Our Trip – Tuesday, February 27

Tuesday morning we got up and Hana did K’s hair in little ponytails all over her head – very cute. Then we walked to a nearby pizza restaurant for lunch. We attracted quite a bit of attention as we walked along with three Ethiopian children. K. skipped along holding Russ’ hand and we each carried a boy.

At the restaurant we tried to ask K. what she wanted. When we asked “pasta”? she scowled and shook her head; apparently they eat a lot of pasta at the orphanage so it is low on her list of desirable foods. When we asked if she wanted pizza we got a smile and she raised her eyebrows while simultaneously nodding her head upward – which means “yes”. A lady came out to make the pizza on a counter, so K. and I went over to watch her. The woman seemed intrigued with us and asked K. questions in Amharic, then she said to me that K. was a lucky girl. She made the pizza and put it in the oven, and we headed back to our table. It wasn’t long before K. got up and wandered toward the kitchen. I let her go and then went to see where she was. I found her in the kitchen in the midst of the Ethiopian staff who were gathered around an injera basket eating traditional food. They seemed happy to have her with them.

Soon our lunch was ready; Russ and I both had pasta dishes that E. shared with us. K.’s pizza was quite good and she enjoyed it. We had hoped to take the children next door to have ice cream, but we were short on time and had to get ready for our embassy appointment. On our way out of the restaurant we stopped to let the children ride on some little toys which they loved.

We got back to the guest house in time to lay the kids down and get ready. K. was always excited to run back to the guest house, knock, and then peek under the gate to see if the guard was coming to let us in.

Soon Eyob arrived to take our family and the Smiths to the US embassy. Our case manager from AAI, K.’s agency, was planning to meet us there. A little bit of advance notice would have helped us prepare better. Although we knew that cameras were not allowed in the embassy, we didn’t know that absolutely no electronics were allowed and Russ had brought our paperwork in his briefcase. Because it was his work briefcase he had to unload his thumb drives, all computer cords, and a wide variety of other things. We had an embarrassingly large pile of electronics that had to be locked in a cubicle. The Smiths had brought CD players for their kids and even those had to be left behind.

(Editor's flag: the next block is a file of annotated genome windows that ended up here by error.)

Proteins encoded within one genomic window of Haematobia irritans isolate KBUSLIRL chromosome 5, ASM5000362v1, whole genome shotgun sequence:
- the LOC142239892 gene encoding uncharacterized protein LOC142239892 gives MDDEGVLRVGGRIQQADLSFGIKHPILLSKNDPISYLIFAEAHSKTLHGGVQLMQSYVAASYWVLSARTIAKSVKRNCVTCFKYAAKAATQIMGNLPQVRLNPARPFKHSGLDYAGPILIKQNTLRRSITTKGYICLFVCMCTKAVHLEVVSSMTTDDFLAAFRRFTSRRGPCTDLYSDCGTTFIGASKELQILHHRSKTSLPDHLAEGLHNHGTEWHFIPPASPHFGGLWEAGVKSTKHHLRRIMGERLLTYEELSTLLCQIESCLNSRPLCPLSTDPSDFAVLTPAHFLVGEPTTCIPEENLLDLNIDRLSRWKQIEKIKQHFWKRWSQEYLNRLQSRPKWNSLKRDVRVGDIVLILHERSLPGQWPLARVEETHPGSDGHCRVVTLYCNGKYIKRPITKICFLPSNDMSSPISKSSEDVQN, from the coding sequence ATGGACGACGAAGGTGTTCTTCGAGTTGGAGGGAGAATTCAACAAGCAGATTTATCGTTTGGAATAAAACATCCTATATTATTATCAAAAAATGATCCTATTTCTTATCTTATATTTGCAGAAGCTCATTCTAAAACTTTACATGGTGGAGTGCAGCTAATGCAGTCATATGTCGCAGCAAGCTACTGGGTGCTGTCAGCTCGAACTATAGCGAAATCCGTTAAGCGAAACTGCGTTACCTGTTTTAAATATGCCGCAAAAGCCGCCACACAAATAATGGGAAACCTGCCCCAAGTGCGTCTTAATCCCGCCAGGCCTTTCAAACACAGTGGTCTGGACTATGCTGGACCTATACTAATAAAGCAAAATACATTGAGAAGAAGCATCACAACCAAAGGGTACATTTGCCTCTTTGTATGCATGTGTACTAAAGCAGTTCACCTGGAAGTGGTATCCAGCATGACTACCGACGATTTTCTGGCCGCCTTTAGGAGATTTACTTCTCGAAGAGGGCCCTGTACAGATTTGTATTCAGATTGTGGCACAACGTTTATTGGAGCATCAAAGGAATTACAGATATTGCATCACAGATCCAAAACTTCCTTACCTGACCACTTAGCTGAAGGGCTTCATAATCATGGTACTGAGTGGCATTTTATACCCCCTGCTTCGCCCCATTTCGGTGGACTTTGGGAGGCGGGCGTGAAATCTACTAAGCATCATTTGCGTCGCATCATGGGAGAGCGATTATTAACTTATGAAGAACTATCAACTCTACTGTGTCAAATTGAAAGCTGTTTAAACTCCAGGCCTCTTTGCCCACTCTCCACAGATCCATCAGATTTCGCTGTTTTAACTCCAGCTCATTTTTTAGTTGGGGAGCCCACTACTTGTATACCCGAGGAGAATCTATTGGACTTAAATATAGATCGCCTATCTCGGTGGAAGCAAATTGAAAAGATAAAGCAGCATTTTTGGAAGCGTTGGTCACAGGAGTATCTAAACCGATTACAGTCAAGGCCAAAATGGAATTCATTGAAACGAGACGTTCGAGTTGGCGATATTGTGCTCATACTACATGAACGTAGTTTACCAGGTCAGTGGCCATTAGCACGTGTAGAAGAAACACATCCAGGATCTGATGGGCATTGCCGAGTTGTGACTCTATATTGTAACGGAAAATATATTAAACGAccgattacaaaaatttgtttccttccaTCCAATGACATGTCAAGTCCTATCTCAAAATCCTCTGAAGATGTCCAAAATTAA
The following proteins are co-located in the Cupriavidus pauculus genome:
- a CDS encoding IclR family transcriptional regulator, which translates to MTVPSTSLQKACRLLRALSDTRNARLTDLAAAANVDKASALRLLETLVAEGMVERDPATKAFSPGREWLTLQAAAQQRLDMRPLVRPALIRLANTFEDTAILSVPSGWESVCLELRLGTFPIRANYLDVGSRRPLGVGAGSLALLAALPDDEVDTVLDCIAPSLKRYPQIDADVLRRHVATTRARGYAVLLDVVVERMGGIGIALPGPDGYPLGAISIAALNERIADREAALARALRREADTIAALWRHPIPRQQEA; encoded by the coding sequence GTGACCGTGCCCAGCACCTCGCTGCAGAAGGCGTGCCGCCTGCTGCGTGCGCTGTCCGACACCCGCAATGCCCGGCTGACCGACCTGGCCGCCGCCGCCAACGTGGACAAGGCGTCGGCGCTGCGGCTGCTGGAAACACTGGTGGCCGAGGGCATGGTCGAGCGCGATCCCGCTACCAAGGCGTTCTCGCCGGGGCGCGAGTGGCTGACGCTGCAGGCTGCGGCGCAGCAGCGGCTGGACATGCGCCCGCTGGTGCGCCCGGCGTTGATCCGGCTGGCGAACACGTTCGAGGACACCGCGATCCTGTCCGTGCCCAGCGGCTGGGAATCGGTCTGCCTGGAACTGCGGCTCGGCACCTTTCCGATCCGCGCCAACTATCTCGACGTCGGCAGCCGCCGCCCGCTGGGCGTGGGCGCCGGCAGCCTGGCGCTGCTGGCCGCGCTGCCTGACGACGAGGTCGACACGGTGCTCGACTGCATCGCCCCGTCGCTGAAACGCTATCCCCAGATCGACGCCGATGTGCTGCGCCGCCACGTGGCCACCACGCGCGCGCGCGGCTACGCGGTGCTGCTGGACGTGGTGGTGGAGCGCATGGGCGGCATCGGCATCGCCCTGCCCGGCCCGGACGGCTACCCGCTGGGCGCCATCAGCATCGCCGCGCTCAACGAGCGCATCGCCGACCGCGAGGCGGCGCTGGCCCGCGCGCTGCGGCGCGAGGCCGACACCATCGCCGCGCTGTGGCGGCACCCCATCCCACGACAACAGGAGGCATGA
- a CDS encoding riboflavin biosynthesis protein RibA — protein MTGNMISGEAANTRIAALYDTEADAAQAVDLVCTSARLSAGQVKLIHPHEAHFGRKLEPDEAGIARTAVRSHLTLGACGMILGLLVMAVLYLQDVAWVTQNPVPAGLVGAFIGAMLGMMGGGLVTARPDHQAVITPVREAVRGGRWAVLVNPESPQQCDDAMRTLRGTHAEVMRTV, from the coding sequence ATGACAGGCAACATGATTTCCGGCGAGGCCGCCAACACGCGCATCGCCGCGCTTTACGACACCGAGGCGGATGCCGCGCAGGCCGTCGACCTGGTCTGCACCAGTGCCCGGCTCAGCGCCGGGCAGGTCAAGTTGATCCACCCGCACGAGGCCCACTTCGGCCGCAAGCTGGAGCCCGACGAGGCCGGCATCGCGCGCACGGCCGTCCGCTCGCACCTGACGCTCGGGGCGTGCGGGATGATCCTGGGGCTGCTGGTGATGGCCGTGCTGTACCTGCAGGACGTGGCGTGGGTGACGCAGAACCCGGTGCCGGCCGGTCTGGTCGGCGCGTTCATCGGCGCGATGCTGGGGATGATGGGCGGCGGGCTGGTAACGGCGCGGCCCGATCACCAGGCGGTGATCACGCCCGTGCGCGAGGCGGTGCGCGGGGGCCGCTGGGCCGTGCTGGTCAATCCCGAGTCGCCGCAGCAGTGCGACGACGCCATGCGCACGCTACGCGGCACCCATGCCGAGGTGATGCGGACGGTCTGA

Finally we were scanned through and we headed into a large waiting area. Unfortunately there was a problem with the Smith’s paperwork (somebody in the US had made a mistake), and they had to leave with Eyob to make some calls to the US. Then Gail, our AAI case manager, rescued us. We waited a brief time and then went to the window where we talked through the glass to our embassy official. The appointment was a breeze. She asked us some questions about our children’s history which we were able to answer and then she approved the boys visas. K. still had some paperwork that needed to be done.

Just as we were leaving the embassy, Eyob was coming back with the Smiths. We were anxious to get our children back to the guest house, so Gail gave us a ride home, which was a great relief.

Next on the agenda was the CWA celebration dinner.

To be continued.


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Let me introduce myself. Russ and I are the parents of twelve children by birth and adoption, and sometimes more through foster care. I'm the creator of One Thankful Mom which has been as much of a gift to me as to my readers. In 2011 I became a TBRI® Pracitioner* and have lived and breathed connected parenting ever since. I'm deeply honored to be the co-author, together with the late Dr. Karyn Purvis, of The Connected Parent; it is her final written work. I love speaking at events for adoptive and foster parents. I'm also the co-founder of The Adoption Connection, a podcast and resource site for adoptive moms. I mentor and encourage adoptive moms so you can find courage and hope in your journeys of loving your children well.

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